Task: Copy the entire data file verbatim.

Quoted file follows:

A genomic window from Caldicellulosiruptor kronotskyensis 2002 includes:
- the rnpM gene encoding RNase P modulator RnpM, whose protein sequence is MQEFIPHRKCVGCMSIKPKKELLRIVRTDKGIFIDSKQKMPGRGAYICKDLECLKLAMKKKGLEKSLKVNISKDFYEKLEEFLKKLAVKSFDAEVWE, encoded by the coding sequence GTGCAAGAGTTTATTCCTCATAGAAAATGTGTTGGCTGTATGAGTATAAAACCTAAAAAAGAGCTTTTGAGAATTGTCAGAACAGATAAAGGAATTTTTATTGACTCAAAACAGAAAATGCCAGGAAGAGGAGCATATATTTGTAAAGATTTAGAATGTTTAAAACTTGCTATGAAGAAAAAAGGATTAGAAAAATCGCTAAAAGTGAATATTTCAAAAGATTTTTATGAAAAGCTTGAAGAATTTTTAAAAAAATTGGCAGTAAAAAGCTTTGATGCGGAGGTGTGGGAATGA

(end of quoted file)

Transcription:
A genomic window from Caldicellulosiruptor kronotskyensis 2002 includes:
- the rnpM gene encoding RNase P modulator RnpM, whose protein sequence is MQEFIPHRKCVGCMSIKPKKELLRIVRTDKGIFIDSKQKMPGRGAYICKDLECLKLAMKKKGLEKSLKVNISKDFYEKLEEFLKKLAVKSFDAEVWE, encoded by the coding sequence GTGCAAGAGTTTATTCCTCATAGAAAATGTGTTGGCTGTATGAGTATAAAACCTAAAAAAGAGCTTTTGAGAATTGTCAGAACAGATAAAGGAATTTTTATTGACTCAAAACAGAAAATGCCAGGAAGAGGAGCATATATTTGTAAAGATTTAGAATGTTTAAAACTTGCTATGAAGAAAAAAGGATTAGAAAAATCGCTAAAAGTGAATATTTCAAAAGATTTTTATGAAAAGCTTGAAGAATTTTTAAAAAAATTGGCAGTAAAAAGCTTTGATGCGGAGGTGTGGGAATGA